Virtual reality to save British medical students

(AFP) In countryside of Somerset, a county in southwest England more famous for cider than high tech, medical students are overcoming the difficulties of distance education in times of pandemic thanks to virtual reality technology.

Students at Musgrove Park Hospital in Taunton hold remotes and headphones in a virtual intensive care room.

Technology allows them to learn how to make a diagnosis, plan treatment, deal with challenging situations and interact with patients and families, all during remote sessions.

Behind the initiative is British startup Virti, which used its virtual reality technology by the public health service, the NHS, at the height of the epidemic.

“It’s usually very difficult for people to see this in action because there are only three or four people in the theater,” Alex Young, the company’s general manager, told AFP.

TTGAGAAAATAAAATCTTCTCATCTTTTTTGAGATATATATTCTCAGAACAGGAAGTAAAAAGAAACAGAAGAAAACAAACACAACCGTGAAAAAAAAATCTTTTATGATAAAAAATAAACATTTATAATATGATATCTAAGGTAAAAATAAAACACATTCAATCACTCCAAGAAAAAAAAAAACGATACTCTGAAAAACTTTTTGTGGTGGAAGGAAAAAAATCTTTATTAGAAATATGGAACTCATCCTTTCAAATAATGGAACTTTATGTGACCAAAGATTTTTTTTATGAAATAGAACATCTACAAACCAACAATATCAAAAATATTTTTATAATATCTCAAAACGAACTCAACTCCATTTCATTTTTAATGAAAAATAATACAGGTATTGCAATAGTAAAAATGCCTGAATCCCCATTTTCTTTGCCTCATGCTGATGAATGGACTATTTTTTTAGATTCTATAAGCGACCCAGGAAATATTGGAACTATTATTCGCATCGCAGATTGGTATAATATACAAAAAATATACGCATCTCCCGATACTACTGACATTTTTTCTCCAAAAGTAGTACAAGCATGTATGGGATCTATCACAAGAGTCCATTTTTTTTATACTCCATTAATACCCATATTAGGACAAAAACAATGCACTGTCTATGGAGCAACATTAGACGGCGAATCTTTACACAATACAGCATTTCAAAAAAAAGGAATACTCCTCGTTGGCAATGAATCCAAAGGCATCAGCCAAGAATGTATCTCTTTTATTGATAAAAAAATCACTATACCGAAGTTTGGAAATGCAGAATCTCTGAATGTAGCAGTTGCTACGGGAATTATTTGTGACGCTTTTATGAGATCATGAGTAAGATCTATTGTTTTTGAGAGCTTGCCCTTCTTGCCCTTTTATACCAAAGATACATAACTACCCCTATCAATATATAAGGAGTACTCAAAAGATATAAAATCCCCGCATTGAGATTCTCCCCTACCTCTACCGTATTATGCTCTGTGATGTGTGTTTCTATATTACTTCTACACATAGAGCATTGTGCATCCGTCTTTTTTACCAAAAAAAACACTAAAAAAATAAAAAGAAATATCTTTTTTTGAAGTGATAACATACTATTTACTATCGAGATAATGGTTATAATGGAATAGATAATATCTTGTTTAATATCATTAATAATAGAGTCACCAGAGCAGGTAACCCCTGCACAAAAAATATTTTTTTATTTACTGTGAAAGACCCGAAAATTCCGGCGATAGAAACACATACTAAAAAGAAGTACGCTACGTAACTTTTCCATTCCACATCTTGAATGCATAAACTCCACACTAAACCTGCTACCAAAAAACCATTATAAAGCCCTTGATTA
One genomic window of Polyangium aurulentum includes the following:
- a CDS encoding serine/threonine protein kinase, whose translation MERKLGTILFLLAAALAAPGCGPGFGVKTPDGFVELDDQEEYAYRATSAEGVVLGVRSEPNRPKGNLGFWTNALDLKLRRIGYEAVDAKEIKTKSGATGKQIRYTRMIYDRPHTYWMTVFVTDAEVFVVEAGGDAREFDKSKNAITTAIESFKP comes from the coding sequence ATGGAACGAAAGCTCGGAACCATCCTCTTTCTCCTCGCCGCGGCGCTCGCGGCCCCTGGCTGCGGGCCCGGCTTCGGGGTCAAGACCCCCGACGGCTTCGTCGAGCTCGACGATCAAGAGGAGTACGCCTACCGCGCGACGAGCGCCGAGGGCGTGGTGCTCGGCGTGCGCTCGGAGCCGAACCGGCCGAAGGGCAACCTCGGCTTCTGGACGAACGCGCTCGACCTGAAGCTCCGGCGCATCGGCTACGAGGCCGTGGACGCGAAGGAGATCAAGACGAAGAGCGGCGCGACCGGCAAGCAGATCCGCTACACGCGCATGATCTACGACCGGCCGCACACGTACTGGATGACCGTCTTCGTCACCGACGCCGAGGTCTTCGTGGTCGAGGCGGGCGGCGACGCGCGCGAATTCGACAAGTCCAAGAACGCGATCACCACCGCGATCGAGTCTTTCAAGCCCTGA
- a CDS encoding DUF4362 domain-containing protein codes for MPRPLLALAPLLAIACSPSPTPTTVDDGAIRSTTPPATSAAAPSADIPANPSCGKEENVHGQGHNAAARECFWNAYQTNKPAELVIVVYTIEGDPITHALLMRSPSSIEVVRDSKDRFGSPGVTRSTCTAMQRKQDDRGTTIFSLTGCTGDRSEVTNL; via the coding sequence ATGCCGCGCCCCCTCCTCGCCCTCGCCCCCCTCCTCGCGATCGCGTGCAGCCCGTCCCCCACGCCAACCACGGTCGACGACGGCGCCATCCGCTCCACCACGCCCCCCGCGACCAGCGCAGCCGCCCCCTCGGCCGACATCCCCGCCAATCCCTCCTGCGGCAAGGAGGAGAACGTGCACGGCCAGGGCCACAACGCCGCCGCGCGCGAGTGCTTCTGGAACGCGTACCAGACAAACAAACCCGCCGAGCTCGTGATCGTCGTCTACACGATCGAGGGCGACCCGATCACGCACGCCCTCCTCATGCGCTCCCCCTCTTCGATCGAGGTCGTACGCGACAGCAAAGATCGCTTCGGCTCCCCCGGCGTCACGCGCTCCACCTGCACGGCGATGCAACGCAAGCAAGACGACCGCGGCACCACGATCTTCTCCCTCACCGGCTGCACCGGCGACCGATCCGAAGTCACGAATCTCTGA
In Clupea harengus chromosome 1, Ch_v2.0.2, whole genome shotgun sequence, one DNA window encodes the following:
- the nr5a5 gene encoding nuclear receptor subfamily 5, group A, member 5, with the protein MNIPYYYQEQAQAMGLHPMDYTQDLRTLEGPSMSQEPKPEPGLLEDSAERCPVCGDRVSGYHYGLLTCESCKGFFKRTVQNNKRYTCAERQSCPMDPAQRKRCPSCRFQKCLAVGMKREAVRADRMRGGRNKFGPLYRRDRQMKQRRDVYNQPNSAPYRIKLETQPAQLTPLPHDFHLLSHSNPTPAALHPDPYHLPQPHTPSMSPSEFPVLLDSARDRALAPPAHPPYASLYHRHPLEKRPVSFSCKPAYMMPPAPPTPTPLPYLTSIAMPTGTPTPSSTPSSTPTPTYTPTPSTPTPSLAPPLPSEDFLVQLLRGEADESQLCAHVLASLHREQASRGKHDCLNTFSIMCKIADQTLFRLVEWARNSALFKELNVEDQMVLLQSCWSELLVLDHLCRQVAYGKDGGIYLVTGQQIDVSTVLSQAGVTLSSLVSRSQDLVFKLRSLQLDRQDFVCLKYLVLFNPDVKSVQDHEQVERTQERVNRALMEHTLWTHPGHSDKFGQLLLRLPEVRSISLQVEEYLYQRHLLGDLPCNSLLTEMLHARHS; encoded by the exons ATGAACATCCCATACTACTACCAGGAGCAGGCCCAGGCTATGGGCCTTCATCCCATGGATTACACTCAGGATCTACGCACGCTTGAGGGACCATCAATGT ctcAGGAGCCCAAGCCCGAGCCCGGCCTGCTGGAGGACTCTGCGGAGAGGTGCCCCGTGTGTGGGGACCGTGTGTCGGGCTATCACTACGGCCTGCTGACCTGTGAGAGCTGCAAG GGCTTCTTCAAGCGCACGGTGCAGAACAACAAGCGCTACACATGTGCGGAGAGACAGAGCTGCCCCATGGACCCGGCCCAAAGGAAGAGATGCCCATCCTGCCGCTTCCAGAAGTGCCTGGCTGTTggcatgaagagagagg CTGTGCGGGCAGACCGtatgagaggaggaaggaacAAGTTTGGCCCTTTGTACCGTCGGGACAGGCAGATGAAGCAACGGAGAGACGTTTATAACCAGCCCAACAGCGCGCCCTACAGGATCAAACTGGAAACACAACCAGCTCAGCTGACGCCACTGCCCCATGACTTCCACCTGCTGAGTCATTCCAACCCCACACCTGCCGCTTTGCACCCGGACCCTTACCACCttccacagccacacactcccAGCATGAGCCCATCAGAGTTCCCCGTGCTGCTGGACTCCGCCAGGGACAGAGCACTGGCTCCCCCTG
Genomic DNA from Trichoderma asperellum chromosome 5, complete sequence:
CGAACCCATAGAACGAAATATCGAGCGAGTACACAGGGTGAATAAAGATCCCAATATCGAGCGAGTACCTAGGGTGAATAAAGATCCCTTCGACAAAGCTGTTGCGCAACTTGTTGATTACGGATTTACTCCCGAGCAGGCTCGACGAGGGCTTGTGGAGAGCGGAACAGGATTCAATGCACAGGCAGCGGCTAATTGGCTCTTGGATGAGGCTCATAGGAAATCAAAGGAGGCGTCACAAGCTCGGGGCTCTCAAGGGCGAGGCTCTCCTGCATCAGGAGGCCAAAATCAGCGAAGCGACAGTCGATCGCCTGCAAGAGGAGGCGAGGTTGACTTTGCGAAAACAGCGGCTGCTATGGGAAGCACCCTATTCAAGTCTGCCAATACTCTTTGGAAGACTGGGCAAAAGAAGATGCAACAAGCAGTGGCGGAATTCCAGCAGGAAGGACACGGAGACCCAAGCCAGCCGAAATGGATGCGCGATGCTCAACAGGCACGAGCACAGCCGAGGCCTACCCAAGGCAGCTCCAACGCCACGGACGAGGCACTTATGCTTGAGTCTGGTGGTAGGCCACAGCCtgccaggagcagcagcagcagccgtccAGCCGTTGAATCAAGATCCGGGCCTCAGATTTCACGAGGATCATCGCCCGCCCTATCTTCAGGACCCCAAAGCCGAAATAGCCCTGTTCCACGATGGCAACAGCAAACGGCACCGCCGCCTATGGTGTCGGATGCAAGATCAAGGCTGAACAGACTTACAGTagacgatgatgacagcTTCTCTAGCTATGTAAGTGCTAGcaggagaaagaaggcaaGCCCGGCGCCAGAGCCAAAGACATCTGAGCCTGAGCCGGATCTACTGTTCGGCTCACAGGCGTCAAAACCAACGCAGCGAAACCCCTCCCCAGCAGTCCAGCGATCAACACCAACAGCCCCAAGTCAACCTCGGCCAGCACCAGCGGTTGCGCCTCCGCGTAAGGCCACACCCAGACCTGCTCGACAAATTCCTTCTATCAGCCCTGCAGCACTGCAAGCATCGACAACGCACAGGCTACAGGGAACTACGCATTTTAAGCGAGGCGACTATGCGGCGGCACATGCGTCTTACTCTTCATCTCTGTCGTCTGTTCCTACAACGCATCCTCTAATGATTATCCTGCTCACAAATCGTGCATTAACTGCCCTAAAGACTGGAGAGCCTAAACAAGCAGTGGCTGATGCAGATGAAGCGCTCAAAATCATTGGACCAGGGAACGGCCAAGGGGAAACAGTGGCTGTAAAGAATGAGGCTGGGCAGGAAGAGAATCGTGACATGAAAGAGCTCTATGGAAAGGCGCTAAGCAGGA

“But with this kind of technology, we can put 15 to 20 people into these environments,” he says.

This solution is welcomed by both students and experienced doctors.

“It is reproducible, reliable, and is based on real conditions. It is as realistic as possible,” confirms Richard Bamford, the hospital’s course surgeon.

He adds that this solution gives students “a good opportunity to train, especially in this period when the classes have been affected by various reasons, including Covid.”

One student, Sheranth Badrinath, praises the solution that allowed him to plunge into an environment that would otherwise have been inaccessible.

“I was in a previous position with the feeling that I really couldn’t ask questions, but explaining everything is like a constant comment, it’s really helpful,” he explains.

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Dr Osama Khan appreciates the possibility of taking pictures up close, which is actually possible. “It’s a little scary, but it’s good,” he notes.

The company intends to develop its operations worldwide and is already working with hospitals in Africa.

Frank Mccarthy

<p class="sign">"Certified gamer. Problem solver. Internet enthusiast. Twitter scholar. Infuriatingly humble alcohol geek. Tv guru."</p>

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